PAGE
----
SelecTech’s business model is unique as a company involved in recycling, so too is its success.

SelecTech’s business model is unique as a company involved in recycling, so too is its success. Consider that the Taunton, Mass.-based processor has seen its sales increase by 80% or better each year since 1995, its second year in business. For 2000, SelecTech expects sales to climb to $4 million.

In a nutshell, SelecTech has built a business running reclaim nobody else wants. Part formulator/compounder, part custom injection molder, this processor develops high-end products from scrap supplied to it by a select group of companies, then sells these products through distributors.

Its largest and most-demanding product line is high-performance PVC-based industrial floor tiles, branded as RepTile and CrocoTile, and sold exclusively by DuPont Flooring Systems, Kennesaw, Ga. These molded 24 x 24 and 12 x 12 in. tiles interlock on all four sides like big, flat Lego pieces. They even come in Lego-like colors: bright green, medium blue, and gray. Because the pieces interlock, the flooring doesn’t have to be glued and can be installed over uneven subfloors.

The reclaim used in the process comes from carpet waste that DuPont installers pull up before they install new flooring. DuPont consolidates the vinyl-backed carpet with predominantly nylon-based face fiber, has the mixture shredded by a toll grinder, and then ships the fluff in gaylords to SelecTech. SelecTech formulated a compound for the mix that uses the nylon fiber as a composite in a flexible vinyl matrix (including a lot of post-industrial PVC as well).

Many recycling operations have failed over the past 10 years because their business model assumed they would be paid at least the disposal cost of removing problem waste. Not SelecTech. Instead, the processor pays for the waste plastic it molds. The price it pays for the scrapped carpet, for instance, covers DuPont’s cost of shredding and shipping, plus profit.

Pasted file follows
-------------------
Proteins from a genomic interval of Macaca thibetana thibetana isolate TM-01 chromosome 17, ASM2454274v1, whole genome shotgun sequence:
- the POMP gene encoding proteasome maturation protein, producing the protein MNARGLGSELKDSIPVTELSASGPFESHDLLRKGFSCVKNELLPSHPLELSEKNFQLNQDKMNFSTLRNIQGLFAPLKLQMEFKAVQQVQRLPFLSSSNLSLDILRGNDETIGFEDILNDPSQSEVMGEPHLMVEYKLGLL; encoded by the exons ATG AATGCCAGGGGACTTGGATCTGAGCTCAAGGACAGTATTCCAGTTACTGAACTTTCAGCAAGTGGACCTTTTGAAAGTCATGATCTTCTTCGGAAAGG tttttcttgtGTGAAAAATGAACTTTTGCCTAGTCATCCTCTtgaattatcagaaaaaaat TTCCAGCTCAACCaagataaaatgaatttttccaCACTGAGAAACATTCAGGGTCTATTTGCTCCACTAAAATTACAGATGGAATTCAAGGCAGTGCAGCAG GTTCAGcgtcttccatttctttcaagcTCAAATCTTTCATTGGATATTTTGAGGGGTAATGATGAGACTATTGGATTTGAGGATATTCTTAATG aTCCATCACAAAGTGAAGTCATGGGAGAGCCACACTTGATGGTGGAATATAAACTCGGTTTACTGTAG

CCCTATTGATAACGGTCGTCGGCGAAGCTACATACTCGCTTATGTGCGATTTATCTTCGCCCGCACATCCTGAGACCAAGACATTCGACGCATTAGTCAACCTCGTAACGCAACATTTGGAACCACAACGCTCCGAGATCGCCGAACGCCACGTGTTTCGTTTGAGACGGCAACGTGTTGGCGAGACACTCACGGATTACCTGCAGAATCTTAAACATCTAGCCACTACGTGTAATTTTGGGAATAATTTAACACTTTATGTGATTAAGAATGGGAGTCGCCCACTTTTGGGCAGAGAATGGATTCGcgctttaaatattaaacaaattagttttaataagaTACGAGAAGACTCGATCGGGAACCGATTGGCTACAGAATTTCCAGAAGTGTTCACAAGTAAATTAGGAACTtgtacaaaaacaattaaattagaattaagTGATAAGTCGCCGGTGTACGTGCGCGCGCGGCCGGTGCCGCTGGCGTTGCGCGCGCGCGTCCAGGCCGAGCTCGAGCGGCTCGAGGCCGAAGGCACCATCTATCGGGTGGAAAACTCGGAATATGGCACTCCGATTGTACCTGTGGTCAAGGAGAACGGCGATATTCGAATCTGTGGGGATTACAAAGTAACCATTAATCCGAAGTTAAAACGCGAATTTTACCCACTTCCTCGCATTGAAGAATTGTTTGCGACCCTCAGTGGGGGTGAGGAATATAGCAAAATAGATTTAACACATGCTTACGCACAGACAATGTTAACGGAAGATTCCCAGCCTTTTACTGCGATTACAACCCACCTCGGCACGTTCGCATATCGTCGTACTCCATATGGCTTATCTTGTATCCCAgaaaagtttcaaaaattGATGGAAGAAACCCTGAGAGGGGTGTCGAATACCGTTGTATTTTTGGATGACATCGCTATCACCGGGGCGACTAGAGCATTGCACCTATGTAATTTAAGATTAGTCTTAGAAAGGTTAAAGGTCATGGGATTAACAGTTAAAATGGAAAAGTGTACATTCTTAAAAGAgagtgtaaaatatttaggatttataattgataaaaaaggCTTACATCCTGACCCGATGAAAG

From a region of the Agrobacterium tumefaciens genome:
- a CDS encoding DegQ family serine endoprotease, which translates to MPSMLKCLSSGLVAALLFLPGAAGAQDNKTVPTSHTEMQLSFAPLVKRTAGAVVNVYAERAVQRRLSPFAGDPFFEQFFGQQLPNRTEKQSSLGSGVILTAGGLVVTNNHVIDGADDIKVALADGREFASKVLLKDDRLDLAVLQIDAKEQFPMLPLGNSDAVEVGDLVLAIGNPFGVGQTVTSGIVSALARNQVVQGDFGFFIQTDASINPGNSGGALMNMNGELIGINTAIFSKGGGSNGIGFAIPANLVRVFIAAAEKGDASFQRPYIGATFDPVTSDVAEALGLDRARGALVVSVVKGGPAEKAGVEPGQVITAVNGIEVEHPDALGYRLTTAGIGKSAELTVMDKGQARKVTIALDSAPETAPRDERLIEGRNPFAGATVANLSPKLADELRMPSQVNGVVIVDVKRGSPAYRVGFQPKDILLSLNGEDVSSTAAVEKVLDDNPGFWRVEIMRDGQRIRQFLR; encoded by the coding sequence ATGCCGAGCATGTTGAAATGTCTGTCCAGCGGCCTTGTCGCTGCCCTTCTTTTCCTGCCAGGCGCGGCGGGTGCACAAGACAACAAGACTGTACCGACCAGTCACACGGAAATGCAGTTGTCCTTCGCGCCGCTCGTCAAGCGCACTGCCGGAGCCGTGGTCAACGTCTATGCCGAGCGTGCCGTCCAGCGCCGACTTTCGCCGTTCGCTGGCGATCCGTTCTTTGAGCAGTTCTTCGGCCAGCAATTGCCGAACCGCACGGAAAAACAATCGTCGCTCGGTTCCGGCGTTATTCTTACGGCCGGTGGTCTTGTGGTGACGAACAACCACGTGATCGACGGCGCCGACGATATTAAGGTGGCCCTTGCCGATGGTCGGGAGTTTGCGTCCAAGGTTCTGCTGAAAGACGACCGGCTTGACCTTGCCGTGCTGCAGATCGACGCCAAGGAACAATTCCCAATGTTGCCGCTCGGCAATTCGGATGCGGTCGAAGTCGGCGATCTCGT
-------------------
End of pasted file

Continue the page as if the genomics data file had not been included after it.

SelecTech has two other product lines: garden products and highway safety products. The garden line includes polyolefin-based flowerpots (branded Eco-Planter) for WorldWise Inc., San Raphael, Calif. They are molded to look like traditional clay pots, except they don’t break or crack.

Highway safety products include parking stops and lane dividers that feature molded-in metal inserts that bolt into the pavement. The lane dividers are manufactured for Qwick Kurb Inc., the U.S. licensee of Klemmfix Ltd. in Germany. Lane dividers are compounded out of PVC wire chip, which is likely to include shredded plastic, paper, a small amount of residual copper, and plenty of dirt. SelecTech converts this waste—dirt and all—into black mineral-filled compounds, then paints the dividers white.

This year, SelecTech developed a product that it’s selling on its own for the first time. It’s a square interlocking landscape timber made of polyolefins that’s available on a trial basis in five Home Depots in New England.

One key to SelecTech’s success is runnerless injection molding technology from a German supplier the processor would not identify. This low-pressure process works with a plunger in the barrel, allowing the barrel itself to function as a nozzle. It also permits processing highly contaminated plastic in granular form or fluff.

SelecTech’s production capacity has grown over the years. Now it operates four presses: three 200-ton machines and a 400-ton unit. It can make products on any of the four machines but dedicates certain products to specific presses to minimize tooling changes.

SelecTech most likely succeeds where so many other recyclers fail because its process is so streamlined. SelecTech goes directly from raw material to finished products, with no separation, cleaning, and pelletizing—and no middlemen—in between. “For a nanosecond, we considered making recycled compounds," recalls president Thomas Ricciardelli, "but decided up front we were better off making parts for other people.